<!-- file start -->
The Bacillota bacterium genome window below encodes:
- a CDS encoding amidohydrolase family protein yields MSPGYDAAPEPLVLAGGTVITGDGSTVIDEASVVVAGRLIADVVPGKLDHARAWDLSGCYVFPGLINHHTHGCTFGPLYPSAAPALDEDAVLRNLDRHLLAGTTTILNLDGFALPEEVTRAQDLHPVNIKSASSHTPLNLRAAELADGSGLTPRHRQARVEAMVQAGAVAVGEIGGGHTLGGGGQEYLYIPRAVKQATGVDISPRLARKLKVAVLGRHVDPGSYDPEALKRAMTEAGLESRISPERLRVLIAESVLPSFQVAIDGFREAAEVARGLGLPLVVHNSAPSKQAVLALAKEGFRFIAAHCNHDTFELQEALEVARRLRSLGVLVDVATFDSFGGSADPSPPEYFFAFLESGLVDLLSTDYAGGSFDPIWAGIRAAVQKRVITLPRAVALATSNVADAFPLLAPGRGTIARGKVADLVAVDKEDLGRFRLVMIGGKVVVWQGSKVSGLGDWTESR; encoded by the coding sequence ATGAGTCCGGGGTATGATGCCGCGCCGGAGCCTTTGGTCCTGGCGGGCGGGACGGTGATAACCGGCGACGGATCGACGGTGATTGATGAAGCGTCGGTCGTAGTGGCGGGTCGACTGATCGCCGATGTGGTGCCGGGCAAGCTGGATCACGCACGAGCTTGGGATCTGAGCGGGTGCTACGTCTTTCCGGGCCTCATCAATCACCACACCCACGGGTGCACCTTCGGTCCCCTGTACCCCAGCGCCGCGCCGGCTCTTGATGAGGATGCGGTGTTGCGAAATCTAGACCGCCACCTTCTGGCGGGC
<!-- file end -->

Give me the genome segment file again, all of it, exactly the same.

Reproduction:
The Bacillota bacterium genome window below encodes:
- a CDS encoding amidohydrolase family protein yields MSPGYDAAPEPLVLAGGTVITGDGSTVIDEASVVVAGRLIADVVPGKLDHARAWDLSGCYVFPGLINHHTHGCTFGPLYPSAAPALDEDAVLRNLDRHLLAGTTTILNLDGFALPEEVTRAQDLHPVNIKSASSHTPLNLRAAELADGSGLTPRHRQARVEAMVQAGAVAVGEIGGGHTLGGGGQEYLYIPRAVKQATGVDISPRLARKLKVAVLGRHVDPGSYDPEALKRAMTEAGLESRISPERLRVLIAESVLPSFQVAIDGFREAAEVARGLGLPLVVHNSAPSKQAVLALAKEGFRFIAAHCNHDTFELQEALEVARRLRSLGVLVDVATFDSFGGSADPSPPEYFFAFLESGLVDLLSTDYAGGSFDPIWAGIRAAVQKRVITLPRAVALATSNVADAFPLLAPGRGTIARGKVADLVAVDKEDLGRFRLVMIGGKVVVWQGSKVSGLGDWTESR; encoded by the coding sequence ATGAGTCCGGGGTATGATGCCGCGCCGGAGCCTTTGGTCCTGGCGGGCGGGACGGTGATAACCGGCGACGGATCGACGGTGATTGATGAAGCGTCGGTCGTAGTGGCGGGTCGACTGATCGCCGATGTGGTGCCGGGCAAGCTGGATCACGCACGAGCTTGGGATCTGAGCGGGTGCTACGTCTTTCCGGGCCTCATCAATCACCACACCCACGGGTGCACCTTCGGTCCCCTGTACCCCAGCGCCGCGCCGGCTCTTGATGAGGATGCGGTGTTGCGAAATCTAGACCGCCACCTTCTGGCGGGC